Successful night of fly fishing is always a good one

This week a friend and fellow fly fishing enthusiast stopped to pay me a visit at my office. He came to show me the new custom rod he recently picked up from a noted builder. After a short conversation about the rod while I put it together to give it a proper inspection, he asked if I had been out after trout yet this spring.

I told him I had the kids out for mentored youth and the opener. While I had taken an absurd amount of trout out of my net during those two days, none were hooked by me. In fact, up to that point I had not attempted a solo cast.

That amount of trout talk was enough motivation to finally get me out on the water. It just so happened that night was a very rare occurrence at the Knepp house — there was not a single baseball or soccer game or practice on the itinerary, nor any ballet lessons.

Since I was not planning on fishing that evening, nothing was prepared for me when I arrived home late that afternoon.

I grabbed my waders and boots and tossed them in the back of my truck. Next I made sure my chest pack had enough flies, leaders and floatant for a night on the creek. Finally, I picked which rod would accompany me on my first trip of the season. I selected my favorite rod — an 8-foot, 6-inch, 5-weight Sage.

I decided to travel a little further from home that I typically do and fish my favorite catch and release section in our region. After arriving where I normally park, I walked through the woods for a while until arriving at my favorite hole on the creek.

While I have had good nights on this stream this early in the year in the past, I had low expectations. The water and air temperature were both rather cold, and recent rain made water levels higher than the average for late April.

After arriving at my favorite spot on the creek, I sat on a log at the edge of the water. I put together my four-piece rod and ran my line through the eyelets as I carefully watched and listened for any activity from feeding trout.

Bugs were few and far between as I sat patiently and tied on a fly that was likely going to be my best option for the night based on years of fishing experience.

Eventually, one trout did come to the surface to feed. However, it only rose once before the water became silent again. I quietly entered the water and waded to the area where I saw the fish.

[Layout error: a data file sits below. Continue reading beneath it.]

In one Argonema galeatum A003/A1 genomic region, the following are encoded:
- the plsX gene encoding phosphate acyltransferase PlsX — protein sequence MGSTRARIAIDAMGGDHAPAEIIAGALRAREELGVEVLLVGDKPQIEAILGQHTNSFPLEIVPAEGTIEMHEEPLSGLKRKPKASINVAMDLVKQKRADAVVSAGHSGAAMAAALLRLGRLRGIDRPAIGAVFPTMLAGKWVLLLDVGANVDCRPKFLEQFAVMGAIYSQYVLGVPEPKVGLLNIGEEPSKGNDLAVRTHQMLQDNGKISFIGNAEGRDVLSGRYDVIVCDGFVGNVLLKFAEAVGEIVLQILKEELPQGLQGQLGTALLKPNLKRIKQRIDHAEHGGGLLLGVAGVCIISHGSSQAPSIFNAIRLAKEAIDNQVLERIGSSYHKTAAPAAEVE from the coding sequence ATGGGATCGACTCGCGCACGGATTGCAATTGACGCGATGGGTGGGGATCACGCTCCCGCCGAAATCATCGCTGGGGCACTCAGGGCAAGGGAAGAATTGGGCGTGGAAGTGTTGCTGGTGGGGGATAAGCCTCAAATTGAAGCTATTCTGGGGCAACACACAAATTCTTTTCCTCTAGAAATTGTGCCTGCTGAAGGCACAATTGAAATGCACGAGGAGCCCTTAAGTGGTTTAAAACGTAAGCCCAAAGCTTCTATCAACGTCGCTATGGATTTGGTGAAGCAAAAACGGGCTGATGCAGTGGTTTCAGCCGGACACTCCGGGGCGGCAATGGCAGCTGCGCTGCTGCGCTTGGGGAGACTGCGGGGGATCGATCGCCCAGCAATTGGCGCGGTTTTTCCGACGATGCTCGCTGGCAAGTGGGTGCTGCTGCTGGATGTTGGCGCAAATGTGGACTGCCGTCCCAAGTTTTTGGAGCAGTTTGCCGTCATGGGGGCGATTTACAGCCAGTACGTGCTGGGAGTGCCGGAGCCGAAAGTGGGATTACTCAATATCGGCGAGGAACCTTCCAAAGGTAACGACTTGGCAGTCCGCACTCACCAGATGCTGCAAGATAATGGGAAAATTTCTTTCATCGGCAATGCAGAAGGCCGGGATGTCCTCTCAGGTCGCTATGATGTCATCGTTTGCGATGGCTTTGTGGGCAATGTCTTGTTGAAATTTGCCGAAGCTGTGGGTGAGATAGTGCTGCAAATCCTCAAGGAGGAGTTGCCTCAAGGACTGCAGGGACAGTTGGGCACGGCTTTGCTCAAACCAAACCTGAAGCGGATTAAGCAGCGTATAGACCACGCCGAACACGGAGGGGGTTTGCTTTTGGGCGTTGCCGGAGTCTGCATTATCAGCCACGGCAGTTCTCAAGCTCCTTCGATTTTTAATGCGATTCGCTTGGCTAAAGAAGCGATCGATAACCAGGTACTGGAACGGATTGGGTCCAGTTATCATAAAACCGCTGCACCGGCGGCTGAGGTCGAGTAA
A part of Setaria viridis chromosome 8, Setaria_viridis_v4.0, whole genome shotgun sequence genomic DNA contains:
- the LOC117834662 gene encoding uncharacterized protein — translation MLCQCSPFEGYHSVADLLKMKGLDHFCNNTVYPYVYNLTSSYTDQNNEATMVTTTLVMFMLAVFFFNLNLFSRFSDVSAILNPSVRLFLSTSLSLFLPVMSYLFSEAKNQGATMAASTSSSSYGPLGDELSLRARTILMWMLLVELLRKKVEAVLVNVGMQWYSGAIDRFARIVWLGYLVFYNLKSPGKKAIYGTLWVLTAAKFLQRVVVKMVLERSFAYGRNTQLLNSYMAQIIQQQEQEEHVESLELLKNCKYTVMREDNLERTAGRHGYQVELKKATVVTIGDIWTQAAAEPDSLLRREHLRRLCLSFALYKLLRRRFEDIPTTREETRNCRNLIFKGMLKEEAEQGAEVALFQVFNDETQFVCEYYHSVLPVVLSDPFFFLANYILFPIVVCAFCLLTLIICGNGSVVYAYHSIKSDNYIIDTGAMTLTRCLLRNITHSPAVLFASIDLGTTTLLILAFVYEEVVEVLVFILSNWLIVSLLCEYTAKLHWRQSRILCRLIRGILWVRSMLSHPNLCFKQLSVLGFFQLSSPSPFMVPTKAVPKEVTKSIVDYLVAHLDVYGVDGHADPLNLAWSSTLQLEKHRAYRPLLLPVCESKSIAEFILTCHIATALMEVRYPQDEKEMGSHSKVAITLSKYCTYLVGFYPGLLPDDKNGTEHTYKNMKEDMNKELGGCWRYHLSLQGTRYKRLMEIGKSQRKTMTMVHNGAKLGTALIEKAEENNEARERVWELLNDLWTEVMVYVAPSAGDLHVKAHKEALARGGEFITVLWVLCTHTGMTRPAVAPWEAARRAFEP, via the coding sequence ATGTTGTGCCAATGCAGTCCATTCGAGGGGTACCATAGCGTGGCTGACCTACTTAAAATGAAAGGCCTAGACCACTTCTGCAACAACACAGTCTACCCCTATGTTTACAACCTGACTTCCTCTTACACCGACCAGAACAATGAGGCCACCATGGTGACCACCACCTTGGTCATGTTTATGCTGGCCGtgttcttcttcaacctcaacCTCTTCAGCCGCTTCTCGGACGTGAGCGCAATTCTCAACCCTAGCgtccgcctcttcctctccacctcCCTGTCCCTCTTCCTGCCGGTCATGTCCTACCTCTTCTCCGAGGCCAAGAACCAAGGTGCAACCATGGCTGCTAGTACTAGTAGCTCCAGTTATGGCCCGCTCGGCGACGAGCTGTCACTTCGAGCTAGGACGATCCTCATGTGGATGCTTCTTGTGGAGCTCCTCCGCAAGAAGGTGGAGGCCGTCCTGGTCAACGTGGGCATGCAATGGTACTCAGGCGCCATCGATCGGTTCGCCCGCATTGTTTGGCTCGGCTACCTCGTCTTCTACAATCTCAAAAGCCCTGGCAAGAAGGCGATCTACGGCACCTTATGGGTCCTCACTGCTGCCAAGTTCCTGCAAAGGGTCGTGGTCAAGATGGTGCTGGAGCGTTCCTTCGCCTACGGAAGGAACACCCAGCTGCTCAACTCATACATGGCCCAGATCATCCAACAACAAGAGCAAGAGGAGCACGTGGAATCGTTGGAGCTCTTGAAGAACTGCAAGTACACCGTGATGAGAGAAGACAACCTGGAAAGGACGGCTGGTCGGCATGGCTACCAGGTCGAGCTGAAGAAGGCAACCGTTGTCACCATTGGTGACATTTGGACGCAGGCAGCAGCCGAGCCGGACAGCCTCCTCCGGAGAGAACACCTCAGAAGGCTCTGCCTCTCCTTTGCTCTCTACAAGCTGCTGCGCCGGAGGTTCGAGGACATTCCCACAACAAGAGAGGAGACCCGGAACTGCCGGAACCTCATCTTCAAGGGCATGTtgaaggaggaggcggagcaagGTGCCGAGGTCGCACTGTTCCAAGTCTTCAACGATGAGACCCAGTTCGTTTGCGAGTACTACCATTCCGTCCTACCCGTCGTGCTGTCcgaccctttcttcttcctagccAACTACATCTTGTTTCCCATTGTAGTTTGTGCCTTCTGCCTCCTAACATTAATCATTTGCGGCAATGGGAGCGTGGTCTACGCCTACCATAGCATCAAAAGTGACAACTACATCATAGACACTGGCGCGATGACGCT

I started casting, intentionally trying to throw short of where I thought the fish was located. It is better to do this and go a little longer each time than throw over top of the fish on your first attempt, especially when they are not continuously feeding.

On my third drift, I saw an open mouth coming toward the surface. Unfortunately, that excitement had me pull a second too early and miss my first trout of the year. I shook my head, laughing as I stood in the middle of the creek. I had told my friend earlier that day I typically miss my first one of the year.

With no other trout feeding, I was a little grumpy. I thought I may have missed my only chance at netting a trout that evening.

I went back to my log and watched in both directions, hoping another fish would give me a chance at redemption.

A few bugs started to appear and some trout showed their location. It was not a feeding frenzy that anglers dream of and I have experienced at that spot. The fish would only come up once or twice before the action stopped.

Seeing this, I knew I would have to be mentally marking those locations and get into position to try and connect on my first trout of the year.

To be honest, this is the type of fly fishing I prefer to do. I usually stay at one area and watch up and down the water. When a trout is regularly feeding, I slowly get into position and make a cast at that fish.

This is the style I was taught from my father as a kid and what I continue to this day. I find this method a lot better than the one I typically see from others when they just arrive at a hole and constantly cast hoping for a strike. I feel that type of activity pushes trout down from feeding.

After two or three drifts over my second trout, I had my first hook-up of the year. It put up a descent battle before the brown trout was quickly in and out of my net as it swam back to the safety of the fast water where it had emerged.

At that point I was happy that my trip resulted in a fish. My attitude gauge was a lot closer to pessimistic than optimistic, but it definitely felt good to successfully enjoy my favorite outdoor activity.

Luckily, action did pick up once the seal was broken.

Every five to 10 minutes another trout would rise. I would get into position and try to add to my catch total. The night slowly turned into a memorable one as a steady number of single trout entertained me until I finally called it quits as the last light of the evening disappeared.

My finally tally was 12 trout, including nine browns, that were landed and released to fight another day. The entire walk back to the parking area I pleasantly revised the night’s action. My expectations were not high, but it turned into a great first evening on the water.

Any time spent on the water is good in my book. But when you can enjoy a night on the water when you can constantly get a good drift with the right fly, it is hard to beat.

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Zach Knepp writes about the outdoors for The Sentinel.

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